To keep the concept of ‘Thriller , Spiller and Filler’, simple they did not get into the important role that the actual container contributes when creating a visually pleasing composition.

    To me, it is a affair de coeur ( affair of the heart) to artistically wed a beautifully proportioned container with plants that imbues the senses, inspirits the heart and inspires the eye of the beholder.

    You ask if we have a formula that has worked.
    I suppose I do but it is so second nature that I had to think about it for awhile in order to put it into words.
    First I look to the surroundings for any design direction clues.
    Color of the house and the architectural style (modern, victorian, cottage or craftsman bungalow ) are important elements to be taken into consideration in order to sculpt a seamless rhythmic flow.

    As a current example , I am working on a contemporary pan pacific theme for a rooftop container garden in San Francisco.
    The architecture is somewhat modern so some of the custom made metal containers have a sleek clean line look – . They will be planted with a single plant, Bambusa Alphonse Karr.
    I’ll also have a couple of stone accent pots that were hand carved in Java : link- – and they will be planted with a rhaphis palm, some bromeliads and some succulents.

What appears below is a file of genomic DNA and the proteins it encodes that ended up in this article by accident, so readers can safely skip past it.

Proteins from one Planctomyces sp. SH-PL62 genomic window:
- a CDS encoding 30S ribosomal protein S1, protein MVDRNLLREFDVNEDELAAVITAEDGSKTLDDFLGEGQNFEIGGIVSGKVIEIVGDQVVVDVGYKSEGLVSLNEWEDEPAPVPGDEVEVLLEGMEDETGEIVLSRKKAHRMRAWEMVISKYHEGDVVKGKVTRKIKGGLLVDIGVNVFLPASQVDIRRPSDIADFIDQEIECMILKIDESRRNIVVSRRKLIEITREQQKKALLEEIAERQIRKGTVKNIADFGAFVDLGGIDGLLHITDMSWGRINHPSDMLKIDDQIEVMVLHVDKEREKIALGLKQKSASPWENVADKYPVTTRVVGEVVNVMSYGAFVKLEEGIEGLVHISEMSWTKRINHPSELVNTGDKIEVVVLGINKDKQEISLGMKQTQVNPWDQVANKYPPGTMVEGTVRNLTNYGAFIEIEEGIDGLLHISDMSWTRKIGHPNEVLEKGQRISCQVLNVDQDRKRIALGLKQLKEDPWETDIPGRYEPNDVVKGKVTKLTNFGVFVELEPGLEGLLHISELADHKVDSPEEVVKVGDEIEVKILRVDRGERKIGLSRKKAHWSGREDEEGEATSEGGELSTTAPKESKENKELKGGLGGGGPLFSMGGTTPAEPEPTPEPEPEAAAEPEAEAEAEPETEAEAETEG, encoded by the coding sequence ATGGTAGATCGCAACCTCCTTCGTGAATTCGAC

So I guess that is my formula. Look at the entire composition as a whole to achieve a flowing lyrical compilation.

  3. I’m with Ms. Dervis. I’m not one to buy art to match my sofa, but I do buy my annuals in pots & baskets to coordinate with their surroundings on some level.

    Out front it’s hanging baskets with various plants contrasting with the house color to stand out. Out back its baskets & pots with one plant each with flowers to match the colors in the “cabana” curtains hanging around the deck (reds, yellows & oranges).

  4. A couple ideas for you. . . .

    Propeller: Big splashy thing that’s going to sell the arrangement
    Roller: Low crawling thing that hides the dirt
    Biller (alternate: Comptroller): Something cheap / something you’re long on

    Killer: Something that’s going to crowd out the other two.
    Culler: Something that’s going to crowd out the other two.